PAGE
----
(Application no. 28954/02)



13 January 2005



This judgment will become final in the circumstances set out in Article 44 § 2 of the Convention. It may be subject to editorial revision.


In the case of Rash v. Russia,

The European Court of Human Rights (First Section), sitting as a Chamber composed of:

Mr C.L. Rozakis, President
 Mr L. Loucaides
 Mr P. Lorenzen
 Mrs N. Vajić
 Mrs S. Botoucharova
 Mr A. Kovler, 
 Mr K. Hajiyev, judges
and Mr S. Nielsen, Section Registrar,

Having deliberated in private on 9 December 2004,

Delivers the following judgment, which was adopted on that date:


1.  The case originated in an application (no. 28954/02) against the Russian Federation lodged with the Court under Article 34 of the Convention for the Protection of Human Rights and Fundamental Freedoms (“the Convention”) by a Russian national, Mr Alexandr Bagirovich Rash, on 6 August 2001.

2.  The Russian Government (“the Government”) were represented by their Agent, Mr P. Laptev, Representative of the Russian Federation at the European Court of Human Rights.

3.  On 24 August 2003 the Court decided to communicate the complaint concerning the length of the proceedings to the Government. Applying Article 29 § 3 of the Convention, it decided to rule on the admissibility and merits of the application at the same time.



4.  The applicant was born in 1940.

5.  In 1991 the applicant moved from Georgia to Saint-Petersburg where his sister lived. In 1997 the Migration Service of St. Petersburg (Миграционная служба г. Санкт-Петербурга) granted the applicant’s family the right to use two rooms in a three-room communal flat.

A.  Defamation action

6.  On 5 August 1999 the Novyy Peterburg (“New Petersburg”) newspaper ran an article by Mr Usov under the headline “A Kurd from Novosibirsk? Claim your housing!” (“Курд из Новосибирска? Получи жилплощадь!”). The article alleged that the applicant and his wife, both of Kurdish origin, obtained the housing unlawfully, for a bribe. It was also said that they tortured and humiliated their neighbour (who lived in the third room of the flat) in order to “lay their hands on” the entire flat. The article implied that “compatriots of Öcalan” were given preference to the detriment of ethnic Russians.

7.  The applicant complained to a prosecutor’s office, and the Tsentralniy prosecutor’s office of St. Petersburg opened a criminal case for libel. A preliminary investigation established that Mr Usov based his conclusions on statements by the applicant’s neighbour who had been diagnosed with a mental disorder of paranoid nature.

8.  On 30 August 1999 (on 6 September 1999, according to the Government) the applicant lodged a civil action for defamation against the “New Petersburg” newspaper and Mr Usov. He claimed both publication of a refutation and compensation for non-pecuniary damage in the amount to be determined by the court.

9.  The first hearing was fixed for 19 April 2000. Between 20 June 2000 and 25 November 2002 at least eight hearings were adjourned. According to the Government, the adjournments took place because the applicant failed to appear. According to the applicant, he came to every hearing, but the defendant never showed up.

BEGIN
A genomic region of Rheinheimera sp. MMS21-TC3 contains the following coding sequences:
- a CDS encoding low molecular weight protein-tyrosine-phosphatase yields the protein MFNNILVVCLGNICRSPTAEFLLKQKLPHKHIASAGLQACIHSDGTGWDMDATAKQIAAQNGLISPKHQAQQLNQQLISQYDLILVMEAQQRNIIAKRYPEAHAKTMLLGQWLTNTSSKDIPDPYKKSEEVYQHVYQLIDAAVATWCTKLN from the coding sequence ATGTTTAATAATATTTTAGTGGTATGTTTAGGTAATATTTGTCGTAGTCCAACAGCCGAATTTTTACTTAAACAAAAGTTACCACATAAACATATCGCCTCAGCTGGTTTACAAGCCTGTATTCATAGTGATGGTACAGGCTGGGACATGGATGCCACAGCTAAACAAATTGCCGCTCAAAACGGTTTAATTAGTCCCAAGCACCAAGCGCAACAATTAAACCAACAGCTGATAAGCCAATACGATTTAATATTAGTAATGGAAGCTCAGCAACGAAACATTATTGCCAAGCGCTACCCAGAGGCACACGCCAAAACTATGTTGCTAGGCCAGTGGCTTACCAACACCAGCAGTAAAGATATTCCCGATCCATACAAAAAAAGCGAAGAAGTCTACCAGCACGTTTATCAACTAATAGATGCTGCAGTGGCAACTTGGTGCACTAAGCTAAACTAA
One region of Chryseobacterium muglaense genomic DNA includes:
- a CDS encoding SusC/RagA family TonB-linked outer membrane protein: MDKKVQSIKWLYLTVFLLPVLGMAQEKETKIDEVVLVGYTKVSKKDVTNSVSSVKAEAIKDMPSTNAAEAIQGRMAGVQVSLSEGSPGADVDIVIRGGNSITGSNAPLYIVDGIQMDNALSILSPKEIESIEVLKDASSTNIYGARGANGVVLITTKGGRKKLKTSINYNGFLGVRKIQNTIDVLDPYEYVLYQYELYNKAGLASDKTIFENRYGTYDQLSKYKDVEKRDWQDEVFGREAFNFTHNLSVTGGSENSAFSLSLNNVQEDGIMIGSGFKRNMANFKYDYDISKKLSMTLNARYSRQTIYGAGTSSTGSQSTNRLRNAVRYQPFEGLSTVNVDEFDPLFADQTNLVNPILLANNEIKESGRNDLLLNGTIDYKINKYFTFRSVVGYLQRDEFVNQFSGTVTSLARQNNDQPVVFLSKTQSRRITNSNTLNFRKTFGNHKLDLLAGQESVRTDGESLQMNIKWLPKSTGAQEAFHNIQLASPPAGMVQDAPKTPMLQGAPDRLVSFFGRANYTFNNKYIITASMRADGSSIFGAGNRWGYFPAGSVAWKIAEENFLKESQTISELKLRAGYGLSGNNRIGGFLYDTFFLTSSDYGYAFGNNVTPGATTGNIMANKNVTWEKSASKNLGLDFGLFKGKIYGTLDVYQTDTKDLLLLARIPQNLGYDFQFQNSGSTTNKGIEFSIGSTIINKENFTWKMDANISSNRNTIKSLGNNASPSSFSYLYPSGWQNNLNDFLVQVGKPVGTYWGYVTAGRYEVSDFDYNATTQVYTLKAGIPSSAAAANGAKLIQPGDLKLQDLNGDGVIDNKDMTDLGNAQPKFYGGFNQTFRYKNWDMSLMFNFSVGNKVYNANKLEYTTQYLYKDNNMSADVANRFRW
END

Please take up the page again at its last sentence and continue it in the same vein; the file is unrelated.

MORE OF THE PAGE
10.  On 17 January and 21 May 2002 the applicant moved to hear the case in his absence, explaining that it was difficult for him to come to every hearing because of his limited mobility. He also filed several complaints with the Dzerzhinskiy District Court of St. Petersburg about unreasonable delays in the examination of his claim, requesting the court to expedite the proceedings.

11.  On 31 May 2002 the Dzerzhinsky District Court of St. Petersburg inquired in writing whether the applicant would agree to the substitution of the “New Petersburg” newspaper, the original defendant, by the publishing house “New Petersburg”, the original defendant’s legal successor. On 18 July 2002 the applicant responded in the affirmative. On 30 July 2002 the court sent him again the same inquiry.

12.  The hearing in the defamation action before the Dzerzhinsky District Court of St. Petersburg finally took place on 10 February 2003, and the court rendered a judgment in the applicant’s favour. The defendant was ordered to pay 3,000 Russian roubles (“RUR”) for non-pecuniary damage and publish a refutation.

13.  In October 2003 the applicant complained to the President’s Office about the district court’s failure to make the text of the judgment available to him. On an unspecified date in December 2003 the applicant received the judgment.

14.  On 5 March 2004 the judgment was enforced in the part concerning the pecuniary award and the enforcement proceedings were closed. The applicant submits that the judgment has remained unenforced in the part concerning publication of a refutation.

B.  Housing dispute

15.  In early 2000 the applicant’s neighbour moved out and the applicant applied to the Migration Service for permission to use the third room in the flat. His application was refused. The applicant challenged the refusal in court.

16.  On 1 December 2000 the Kuybyshevskiy District Court of St. Petersburg dismissed the applicant’s claim. On the applicant’s appeal, the judgment was upheld on 15 February 2001 by the St. Petersburg City Court.

17.  The applicant’s application for supervisory review was refused by the Presidium of the St. Petersburg City Court.


18.  Article 99 of the Russian Civil Procedure Code of 11 June 1964 (in force at the material time) provided that civil cases were to be prepared for a hearing no later than seven days after the action had been submitted to the court. In exceptional cases, this period could be extended for up to twenty days. The civil cases were to be examined no later than one month after the preparation for the hearing had been completed.



19.  The applicant complained that the length of the proceedings in the defamation action had been incompatible with the “reasonable time” requirement, provided in Article 6 § 1 of the Convention, which reads as follows:

“In the determination of his civil rights and obligations ..., everyone is entitled to a ... hearing within a reasonable time by [a] ... tribunal...”

20.  The Government contested this claim, claiming that the delays in the proceedings were, to a significant extent, due to the applicant’s conduct.

21.  The period to be taken into consideration began on 30 August 1999 when the defamation action was lodged and ended on an unspecified date in December 2003 when a copy of the judgment was made available to the applicant. It thus lasted at least four years and three months.